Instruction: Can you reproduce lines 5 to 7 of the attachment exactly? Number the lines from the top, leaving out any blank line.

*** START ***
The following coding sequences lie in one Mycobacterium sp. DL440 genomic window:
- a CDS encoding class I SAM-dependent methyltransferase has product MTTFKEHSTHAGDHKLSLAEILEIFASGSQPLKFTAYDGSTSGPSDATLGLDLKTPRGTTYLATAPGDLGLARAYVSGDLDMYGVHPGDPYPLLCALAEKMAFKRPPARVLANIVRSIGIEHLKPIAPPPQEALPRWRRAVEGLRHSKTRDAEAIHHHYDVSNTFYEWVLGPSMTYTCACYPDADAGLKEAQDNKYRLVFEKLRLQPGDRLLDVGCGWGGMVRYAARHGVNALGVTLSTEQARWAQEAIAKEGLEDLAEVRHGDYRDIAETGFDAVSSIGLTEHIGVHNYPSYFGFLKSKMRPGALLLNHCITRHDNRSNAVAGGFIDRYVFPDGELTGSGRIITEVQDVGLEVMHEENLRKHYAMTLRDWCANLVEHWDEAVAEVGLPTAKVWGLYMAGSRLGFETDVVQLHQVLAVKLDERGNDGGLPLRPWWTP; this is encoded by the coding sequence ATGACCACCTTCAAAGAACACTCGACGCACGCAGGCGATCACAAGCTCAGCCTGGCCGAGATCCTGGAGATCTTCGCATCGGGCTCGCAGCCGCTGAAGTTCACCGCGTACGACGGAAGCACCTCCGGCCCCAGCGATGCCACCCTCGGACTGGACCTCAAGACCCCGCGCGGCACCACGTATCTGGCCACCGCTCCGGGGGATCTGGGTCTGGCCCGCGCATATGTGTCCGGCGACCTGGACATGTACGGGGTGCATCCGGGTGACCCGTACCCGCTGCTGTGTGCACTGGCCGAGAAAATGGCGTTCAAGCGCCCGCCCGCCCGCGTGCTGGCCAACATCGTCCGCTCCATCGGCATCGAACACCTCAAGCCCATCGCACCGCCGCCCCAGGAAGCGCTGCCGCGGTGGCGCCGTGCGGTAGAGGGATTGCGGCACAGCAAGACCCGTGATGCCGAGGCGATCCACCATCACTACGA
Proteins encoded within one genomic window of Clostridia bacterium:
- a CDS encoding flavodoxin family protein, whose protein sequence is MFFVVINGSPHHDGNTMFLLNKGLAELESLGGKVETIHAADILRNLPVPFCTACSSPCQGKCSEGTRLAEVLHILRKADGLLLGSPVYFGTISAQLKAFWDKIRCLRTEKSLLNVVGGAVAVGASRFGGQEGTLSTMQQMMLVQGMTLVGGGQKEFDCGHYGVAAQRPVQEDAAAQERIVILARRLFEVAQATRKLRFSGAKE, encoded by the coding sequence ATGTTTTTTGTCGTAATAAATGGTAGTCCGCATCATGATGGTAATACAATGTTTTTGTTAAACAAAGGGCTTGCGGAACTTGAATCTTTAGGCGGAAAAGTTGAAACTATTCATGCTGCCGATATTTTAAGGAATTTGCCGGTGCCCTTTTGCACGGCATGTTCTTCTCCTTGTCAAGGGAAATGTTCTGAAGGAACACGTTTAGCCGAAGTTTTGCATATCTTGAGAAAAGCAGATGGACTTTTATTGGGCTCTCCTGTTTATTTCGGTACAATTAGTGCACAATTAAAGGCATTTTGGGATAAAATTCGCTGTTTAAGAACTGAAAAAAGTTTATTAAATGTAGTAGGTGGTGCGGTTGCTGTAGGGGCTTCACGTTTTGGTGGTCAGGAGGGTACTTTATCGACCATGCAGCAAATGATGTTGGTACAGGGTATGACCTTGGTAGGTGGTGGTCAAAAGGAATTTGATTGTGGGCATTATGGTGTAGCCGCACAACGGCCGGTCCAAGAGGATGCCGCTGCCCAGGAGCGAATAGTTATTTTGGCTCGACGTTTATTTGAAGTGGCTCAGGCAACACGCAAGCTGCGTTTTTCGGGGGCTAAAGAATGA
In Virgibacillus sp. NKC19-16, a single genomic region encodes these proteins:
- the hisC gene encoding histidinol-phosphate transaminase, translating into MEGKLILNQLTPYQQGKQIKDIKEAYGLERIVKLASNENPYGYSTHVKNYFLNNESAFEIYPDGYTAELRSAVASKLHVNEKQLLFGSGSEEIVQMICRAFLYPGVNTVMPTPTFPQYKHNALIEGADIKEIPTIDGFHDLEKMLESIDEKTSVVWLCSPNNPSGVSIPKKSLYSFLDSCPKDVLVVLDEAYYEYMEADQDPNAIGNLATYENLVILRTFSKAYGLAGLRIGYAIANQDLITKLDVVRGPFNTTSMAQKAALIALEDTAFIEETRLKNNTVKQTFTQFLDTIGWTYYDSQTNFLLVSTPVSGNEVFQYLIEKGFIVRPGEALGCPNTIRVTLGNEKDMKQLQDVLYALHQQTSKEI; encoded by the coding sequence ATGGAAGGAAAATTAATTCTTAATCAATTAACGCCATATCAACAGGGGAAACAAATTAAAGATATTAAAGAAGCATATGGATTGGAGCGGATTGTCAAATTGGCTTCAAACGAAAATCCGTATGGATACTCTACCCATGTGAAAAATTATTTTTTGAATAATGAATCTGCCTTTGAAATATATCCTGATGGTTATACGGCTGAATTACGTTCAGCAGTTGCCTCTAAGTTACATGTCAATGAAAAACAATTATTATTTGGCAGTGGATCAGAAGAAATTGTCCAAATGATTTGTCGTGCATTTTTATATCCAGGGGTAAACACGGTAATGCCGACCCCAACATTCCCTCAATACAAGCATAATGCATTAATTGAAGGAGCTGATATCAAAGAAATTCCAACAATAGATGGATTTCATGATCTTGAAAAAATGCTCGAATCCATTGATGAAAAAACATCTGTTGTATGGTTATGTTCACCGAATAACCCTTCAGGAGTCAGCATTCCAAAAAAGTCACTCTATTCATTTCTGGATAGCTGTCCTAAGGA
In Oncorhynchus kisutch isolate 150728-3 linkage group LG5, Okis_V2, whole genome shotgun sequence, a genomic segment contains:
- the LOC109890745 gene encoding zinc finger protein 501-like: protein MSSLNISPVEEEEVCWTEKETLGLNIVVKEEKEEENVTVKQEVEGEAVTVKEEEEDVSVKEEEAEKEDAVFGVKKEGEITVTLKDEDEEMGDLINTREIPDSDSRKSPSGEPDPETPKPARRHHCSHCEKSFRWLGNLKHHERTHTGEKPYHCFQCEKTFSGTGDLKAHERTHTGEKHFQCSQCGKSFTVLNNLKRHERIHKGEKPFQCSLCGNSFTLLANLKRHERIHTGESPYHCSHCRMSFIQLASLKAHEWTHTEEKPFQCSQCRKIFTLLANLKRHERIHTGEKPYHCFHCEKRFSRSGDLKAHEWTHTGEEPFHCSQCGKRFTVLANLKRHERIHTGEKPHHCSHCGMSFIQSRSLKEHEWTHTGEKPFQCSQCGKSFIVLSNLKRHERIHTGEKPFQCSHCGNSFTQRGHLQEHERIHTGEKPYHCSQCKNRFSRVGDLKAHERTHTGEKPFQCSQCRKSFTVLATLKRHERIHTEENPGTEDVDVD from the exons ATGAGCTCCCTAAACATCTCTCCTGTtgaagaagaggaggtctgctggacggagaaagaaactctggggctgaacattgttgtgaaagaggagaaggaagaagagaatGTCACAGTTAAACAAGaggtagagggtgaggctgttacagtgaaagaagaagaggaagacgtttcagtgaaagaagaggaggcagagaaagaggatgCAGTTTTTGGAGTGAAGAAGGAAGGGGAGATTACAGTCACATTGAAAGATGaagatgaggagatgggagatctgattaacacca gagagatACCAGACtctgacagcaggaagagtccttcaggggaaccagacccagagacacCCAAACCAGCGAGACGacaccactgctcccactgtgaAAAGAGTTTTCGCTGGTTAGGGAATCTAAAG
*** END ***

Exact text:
In Virgibacillus sp. NKC19-16, a single genomic region encodes these proteins:
- the hisC gene encoding histidinol-phosphate transaminase, translating into MEGKLILNQLTPYQQGKQIKDIKEAYGLERIVKLASNENPYGYSTHVKNYFLNNESAFEIYPDGYTAELRSAVASKLHVNEKQLLFGSGSEEIVQMICRAFLYPGVNTVMPTPTFPQYKHNALIEGADIKEIPTIDGFHDLEKMLESIDEKTSVVWLCSPNNPSGVSIPKKSLYSFLDSCPKDVLVVLDEAYYEYMEADQDPNAIGNLATYENLVILRTFSKAYGLAGLRIGYAIANQDLITKLDVVRGPFNTTSMAQKAALIALEDTAFIEETRLKNNTVKQTFTQFLDTIGWTYYDSQTNFLLVSTPVSGNEVFQYLIEKGFIVRPGEALGCPNTIRVTLGNEKDMKQLQDVLYALHQQTSKEI; encoded by the coding sequence ATGGAAGGAAAATTAATTCTTAATCAATTAACGCCATATCAACAGGGGAAACAAATTAAAGATATTAAAGAAGCATATGGATTGGAGCGGATTGTCAAATTGGCTTCAAACGAAAATCCGTATGGATACTCTACCCATGTGAAAAATTATTTTTTGAATAATGAATCTGCCTTTGAAATATATCCTGATGGTTATACGGCTGAATTACGTTCAGCAGTTGCCTCTAAGTTACATGTCAATGAAAAACAATTATTATTTGGCAGTGGATCAGAAGAAATTGTCCAAATGATTTGTCGTGCATTTTTATATCCAGGGGTAAACACGGTAATGCCGACCCCAACATTCCCTCAATACAAGCATAATGCATTAATTGAAGGAGCTGATATCAAAGAAATTCCAACAATAGATGGATTTCATGATCTTGAAAAAATGCTCGAATCCATTGATGAAAAAACATCTGTTGTATGGTTATGTTCACCGAATAACCCTTCAGGAGTCAGCATTCCAAAAAAGTCACTCTATTCATTTCTGGATAGCTGTCCTAAGGA
In Oncorhynchus kisutch isolate 150728-3 linkage group LG5, Okis_V2, whole genome shotgun sequence, a genomic segment contains: